George Song

Being an Ally Means Getting It Wrong Sometimes

August 28, 2020 (updated September 4, 2020)

Recently, there was an exchange at work that bothered me. It happened in a small private Slack channel about social justice. The company’s HR manager announced that she added a “Preferred Personal Pronoun” field to the HR system. It’s a select-one field with three choices:

  • He/Him
  • She/Her
  • They/Them

Another person in the channel, who is part of the community impacted by this issue, suggested a couple of changes:

  1. Remove “preferred” from the label

    Affected person: Remove the word preferred from the “Preferred Personal Pronoun” label, since preference implies that it can be ignored.

    HR manager: “Hmm, I didn’t pick up on it that way,” but will look into removing the word from the label.

    Possible intention: Trying to be more inclusive.

    Unintended outcome: Your offhand remark invalidates my feelings and experiences. It makes me feel like my gender identity is something I have to justify, when most people are moving though life without having to even think about it.

  2. Use a text field instead of select-one

    Affected person: Use a text field instead of select-one to allow people to put whatever they want as their pronoun.

    HR manager: Will look into adding an “other” selection with a text box.

    Possible intention: Good point—there, problem solved.

    Unintended outcome: Other? Can I feel even more, well, othered?

Intention vs. Outcome

Of course I don’t know exactly how both of them felt, and the situation is far more nuanced and can’t be reduced or summarized neatly, but hopefully you get the point that words do matter.

It may seem like an exaggeration when you’re part of the privileged group, but interactions like this can make a person feel further marginalized, dehumanized, and even attacked, regardless of the best intentions.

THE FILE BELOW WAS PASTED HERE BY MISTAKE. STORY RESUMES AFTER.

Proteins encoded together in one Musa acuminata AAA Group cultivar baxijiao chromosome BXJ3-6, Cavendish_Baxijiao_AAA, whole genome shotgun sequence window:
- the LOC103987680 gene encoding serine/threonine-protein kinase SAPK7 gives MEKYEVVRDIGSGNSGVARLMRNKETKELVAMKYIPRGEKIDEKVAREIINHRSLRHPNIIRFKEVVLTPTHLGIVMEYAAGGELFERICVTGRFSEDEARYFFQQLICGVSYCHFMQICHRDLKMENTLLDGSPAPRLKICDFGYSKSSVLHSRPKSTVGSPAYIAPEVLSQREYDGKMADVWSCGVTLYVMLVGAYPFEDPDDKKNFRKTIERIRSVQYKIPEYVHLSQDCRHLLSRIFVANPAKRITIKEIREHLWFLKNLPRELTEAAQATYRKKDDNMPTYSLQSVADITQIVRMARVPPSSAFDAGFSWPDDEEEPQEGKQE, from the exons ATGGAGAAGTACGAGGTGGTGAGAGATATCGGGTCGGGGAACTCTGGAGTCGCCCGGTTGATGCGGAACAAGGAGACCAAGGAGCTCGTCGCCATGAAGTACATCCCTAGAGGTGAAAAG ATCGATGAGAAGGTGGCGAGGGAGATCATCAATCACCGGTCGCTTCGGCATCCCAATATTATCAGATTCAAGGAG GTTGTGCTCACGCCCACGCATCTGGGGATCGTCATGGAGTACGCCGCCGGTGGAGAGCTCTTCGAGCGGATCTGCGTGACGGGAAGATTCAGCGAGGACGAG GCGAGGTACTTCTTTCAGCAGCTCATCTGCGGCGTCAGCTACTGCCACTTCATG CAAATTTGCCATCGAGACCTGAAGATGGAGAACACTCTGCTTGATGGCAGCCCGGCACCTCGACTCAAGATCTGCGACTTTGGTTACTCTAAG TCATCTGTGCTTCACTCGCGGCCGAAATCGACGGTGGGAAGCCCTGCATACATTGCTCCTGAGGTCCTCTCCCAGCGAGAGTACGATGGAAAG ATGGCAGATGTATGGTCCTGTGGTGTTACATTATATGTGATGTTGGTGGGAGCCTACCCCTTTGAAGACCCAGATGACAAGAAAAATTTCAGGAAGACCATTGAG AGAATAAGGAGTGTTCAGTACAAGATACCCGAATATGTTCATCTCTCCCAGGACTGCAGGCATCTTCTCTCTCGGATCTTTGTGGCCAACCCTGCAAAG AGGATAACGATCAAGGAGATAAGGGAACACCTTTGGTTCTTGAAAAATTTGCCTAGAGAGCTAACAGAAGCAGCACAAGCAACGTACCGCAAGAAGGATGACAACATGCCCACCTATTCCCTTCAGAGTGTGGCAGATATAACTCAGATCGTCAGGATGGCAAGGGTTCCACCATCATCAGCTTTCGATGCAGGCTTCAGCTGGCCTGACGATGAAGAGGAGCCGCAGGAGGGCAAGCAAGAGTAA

Another trope reinforced by this interaction is that the affected person is, once again, in the position to do the educating, rather than the privileged person doing their own research and critical thinking. Regardless of intention, it makes the effort seem meaningless and the outcome careless.

One of My Own Mistakes

In a private follow-up conversation with the affected person, I asked for feedback on my own interactions with her. She pointed out that during the hiring process, the company doesn’t formally ask candidates for their pronouns, and that I asked for her pronoun well after an offer was extended. She made couple suggestions:

  1. I should have asked the first time I met her.
  2. I should have offered my own pronoun before asking.

By not taking these simple steps, I reinforced harmful gender normative behaviors. I certainly never asked for pronouns from other people we’ve interviewed or hired. Why is that?

From her perspective, these are the mistakes I made:

  1. I assumed how a woman should look and sound.
  2. I didn’t attempt to perceive her as a whole person until she was hired.
  3. By not offering my own pronoun, and by not asking people who appear to fit neatly into the gender box, I othered her.

I had to ask myself, in my entire life, how many times have I been asked for my pronoun in a way that questioned my gender? How many times have I had to struggle with myself about what my pronoun is? Exactly zero. By assuming my experience is the normal experience, I actively caused harm to another person that I care about.

She suggested Natalie Reed’s excellent The Null HypotheCis article as a more in-depth exploration of reframing the gender question. I encourage you to take the time and space to read, reflect, and gain a bit more empathy.

Justice Work Is Hard Work

You may think, why make a mountain out of a mole hill? Wasn’t it great when things were simple and clear cut? The fact is that things are not, and never were, simple and clear cut. They were only conveniently simple and clear cut when you choose to go along, perhaps even a little uncomfortably, with the side that wields the power.

Most of us wield power of some kind, even if we belong to a marginalized group. None of us can do the right thing all the time. I mess up, and you’ll mess up too. The key is to listen, recognize, acknowledge, educate, and activate.

Keep learning how to accept critical feedback graciously, even if it makes you feel bad. Keep learning how to spot injustices, big or small. Keep learning about and keep expanding your own capacity to make meaningful changes to correct those injustices.

So, About That Pronoun Field…

One month after the Slack exchange, the select-one field with three choices is still labeled “Preferred Personal Pronoun” in the HR system.

Update (September 4, 2020)

After another misstep in changing the pronoun field as a response to this article, and an impassioned follow-up by the affected person in the Slack channel, the HR system now has a text field labeled “Personal Pronoun.”

One. Step. At. A. Time.